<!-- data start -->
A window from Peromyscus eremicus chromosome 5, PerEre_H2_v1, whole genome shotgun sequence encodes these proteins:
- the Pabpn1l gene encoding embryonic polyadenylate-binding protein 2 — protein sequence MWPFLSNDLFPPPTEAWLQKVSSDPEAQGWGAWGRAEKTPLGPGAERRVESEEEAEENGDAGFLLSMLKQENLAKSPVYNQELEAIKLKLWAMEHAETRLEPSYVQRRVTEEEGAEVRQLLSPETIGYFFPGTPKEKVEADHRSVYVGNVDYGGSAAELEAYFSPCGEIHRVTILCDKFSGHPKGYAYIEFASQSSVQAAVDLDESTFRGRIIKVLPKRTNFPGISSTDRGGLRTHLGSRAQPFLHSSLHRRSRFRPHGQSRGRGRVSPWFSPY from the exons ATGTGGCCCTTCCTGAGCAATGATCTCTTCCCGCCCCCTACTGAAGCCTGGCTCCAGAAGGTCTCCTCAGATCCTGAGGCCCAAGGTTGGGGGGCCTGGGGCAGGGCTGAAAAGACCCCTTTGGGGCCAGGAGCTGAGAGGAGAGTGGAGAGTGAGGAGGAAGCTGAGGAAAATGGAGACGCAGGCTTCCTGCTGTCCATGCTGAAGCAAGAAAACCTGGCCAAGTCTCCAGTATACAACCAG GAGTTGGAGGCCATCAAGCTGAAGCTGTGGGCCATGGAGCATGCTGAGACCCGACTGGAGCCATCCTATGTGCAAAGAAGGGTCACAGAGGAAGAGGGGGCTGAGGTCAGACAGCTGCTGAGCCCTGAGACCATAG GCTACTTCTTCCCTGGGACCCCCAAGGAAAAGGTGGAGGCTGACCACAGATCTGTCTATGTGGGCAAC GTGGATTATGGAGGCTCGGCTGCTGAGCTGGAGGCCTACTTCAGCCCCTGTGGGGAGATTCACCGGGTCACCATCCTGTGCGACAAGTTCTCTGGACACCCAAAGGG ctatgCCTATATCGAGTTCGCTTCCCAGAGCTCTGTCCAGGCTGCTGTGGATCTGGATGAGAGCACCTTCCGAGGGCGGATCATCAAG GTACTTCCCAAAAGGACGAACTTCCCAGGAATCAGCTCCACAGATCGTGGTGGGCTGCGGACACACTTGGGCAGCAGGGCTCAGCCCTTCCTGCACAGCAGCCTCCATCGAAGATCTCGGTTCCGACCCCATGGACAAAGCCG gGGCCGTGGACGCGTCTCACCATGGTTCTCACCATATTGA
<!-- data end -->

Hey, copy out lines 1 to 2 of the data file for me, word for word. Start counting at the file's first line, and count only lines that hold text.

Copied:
A window from Peromyscus eremicus chromosome 5, PerEre_H2_v1, whole genome shotgun sequence encodes these proteins:
- the Pabpn1l gene encoding embryonic polyadenylate-binding protein 2 — protein sequence MWPFLSNDLFPPPTEAWLQKVSSDPEAQGWGAWGRAEKTPLGPGAERRVESEEEAEENGDAGFLLSMLKQENLAKSPVYNQELEAIKLKLWAMEHAETRLEPSYVQRRVTEEEGAEVRQLLSPETIGYFFPGTPKEKVEADHRSVYVGNVDYGGSAAELEAYFSPCGEIHRVTILCDKFSGHPKGYAYIEFASQSSVQAAVDLDESTFRGRIIKVLPKRTNFPGISSTDRGGLRTHLGSRAQPFLHSSLHRRSRFRPHGQSRGRGRVSPWFSPY from the exons ATGTGGCCCTTCCTGAGCAATGATCTCTTCCCGCCCCCTACTGAAGCCTGGCTCCAGAAGGTCTCCTCAGATCCTGAGGCCCAAGGTTGGGGGGCCTGGGGCAGGGCTGAAAAGACCCCTTTGGGGCCAGGAGCTGAGAGGAGAGTGGAGAGTGAGGAGGAAGCTGAGGAAAATGGAGACGCAGGCTTCCTGCTGTCCATGCTGAAGCAAGAAAACCTGGCCAAGTCTCCAGTATACAACCAG GAGTTGGAGGCCATCAAGCTGAAGCTGTGGGCCATGGAGCATGCTGAGACCCGACTGGAGCCATCCTATGTGCAAAGAAGGGTCACAGAGGAAGAGGGGGCTGAGGTCAGACAGCTGCTGAGCCCTGAGACCATAG GCTACTTCTTCCCTGGGACCCCCAAGGAAAAGGTGGAGGCTGACCACAGATCTGTCTATGTGGGCAAC GTGGATTATGGAGGCTCGGCTGCTGAGCTGGAGGCCTACTTCAGCCCCTGTGGGGAGATTCACCGGGTCACCATCCTGTGCGACAAGTTCTCTGGACACCCAAAGGG ctatgCCTATATCGAGTTCGCTTCCCAGAGCTCTGTCCAGGCTGCTGTGGATCTGGATGAGAGCACCTTCCGAGGGCGGATCATCAAG GTACTTCCCAAAAGGACGAACTTCCCAGGAATCAGCTCCACAGATCGTGGTGGGCTGCGGACACACTTGGGCAGCAGGGCTCAGCCCTTCCTGCACAGCAGCCTCCATCGAAGATCTCGGTTCCGACCCCATGGACAAAGCCG gGGCCGTGGACGCGTCTCACCATGGTTCTCACCATATTGA